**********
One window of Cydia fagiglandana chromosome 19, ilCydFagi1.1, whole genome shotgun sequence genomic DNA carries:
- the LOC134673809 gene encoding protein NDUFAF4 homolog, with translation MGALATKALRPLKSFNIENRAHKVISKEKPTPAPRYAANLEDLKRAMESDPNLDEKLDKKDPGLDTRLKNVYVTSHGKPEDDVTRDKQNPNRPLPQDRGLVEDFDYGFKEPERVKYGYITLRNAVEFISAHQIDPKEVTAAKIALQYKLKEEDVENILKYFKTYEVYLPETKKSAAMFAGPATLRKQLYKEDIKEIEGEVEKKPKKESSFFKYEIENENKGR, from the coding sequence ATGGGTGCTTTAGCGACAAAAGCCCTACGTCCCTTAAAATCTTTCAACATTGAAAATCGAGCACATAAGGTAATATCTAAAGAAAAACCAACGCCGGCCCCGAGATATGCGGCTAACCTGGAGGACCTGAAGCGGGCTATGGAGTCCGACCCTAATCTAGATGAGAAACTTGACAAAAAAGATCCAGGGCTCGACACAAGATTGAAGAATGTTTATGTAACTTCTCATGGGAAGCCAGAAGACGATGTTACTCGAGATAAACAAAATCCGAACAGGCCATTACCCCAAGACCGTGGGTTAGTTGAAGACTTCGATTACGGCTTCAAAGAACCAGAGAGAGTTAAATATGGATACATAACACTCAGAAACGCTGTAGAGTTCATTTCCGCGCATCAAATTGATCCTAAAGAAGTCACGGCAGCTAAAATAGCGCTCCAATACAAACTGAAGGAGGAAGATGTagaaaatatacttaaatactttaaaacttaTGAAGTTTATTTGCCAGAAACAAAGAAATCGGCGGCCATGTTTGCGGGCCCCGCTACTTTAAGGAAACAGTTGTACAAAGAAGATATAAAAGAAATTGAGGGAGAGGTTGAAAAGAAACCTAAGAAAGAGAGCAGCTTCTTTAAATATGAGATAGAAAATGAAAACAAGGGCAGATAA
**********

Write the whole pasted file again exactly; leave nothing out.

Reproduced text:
One window of Cydia fagiglandana chromosome 19, ilCydFagi1.1, whole genome shotgun sequence genomic DNA carries:
- the LOC134673809 gene encoding protein NDUFAF4 homolog, with translation MGALATKALRPLKSFNIENRAHKVISKEKPTPAPRYAANLEDLKRAMESDPNLDEKLDKKDPGLDTRLKNVYVTSHGKPEDDVTRDKQNPNRPLPQDRGLVEDFDYGFKEPERVKYGYITLRNAVEFISAHQIDPKEVTAAKIALQYKLKEEDVENILKYFKTYEVYLPETKKSAAMFAGPATLRKQLYKEDIKEIEGEVEKKPKKESSFFKYEIENENKGR, from the coding sequence ATGGGTGCTTTAGCGACAAAAGCCCTACGTCCCTTAAAATCTTTCAACATTGAAAATCGAGCACATAAGGTAATATCTAAAGAAAAACCAACGCCGGCCCCGAGATATGCGGCTAACCTGGAGGACCTGAAGCGGGCTATGGAGTCCGACCCTAATCTAGATGAGAAACTTGACAAAAAAGATCCAGGGCTCGACACAAGATTGAAGAATGTTTATGTAACTTCTCATGGGAAGCCAGAAGACGATGTTACTCGAGATAAACAAAATCCGAACAGGCCATTACCCCAAGACCGTGGGTTAGTTGAAGACTTCGATTACGGCTTCAAAGAACCAGAGAGAGTTAAATATGGATACATAACACTCAGAAACGCTGTAGAGTTCATTTCCGCGCATCAAATTGATCCTAAAGAAGTCACGGCAGCTAAAATAGCGCTCCAATACAAACTGAAGGAGGAAGATGTagaaaatatacttaaatactttaaaacttaTGAAGTTTATTTGCCAGAAACAAAGAAATCGGCGGCCATGTTTGCGGGCCCCGCTACTTTAAGGAAACAGTTGTACAAAGAAGATATAAAAGAAATTGAGGGAGAGGTTGAAAAGAAACCTAAGAAAGAGAGCAGCTTCTTTAAATATGAGATAGAAAATGAAAACAAGGGCAGATAA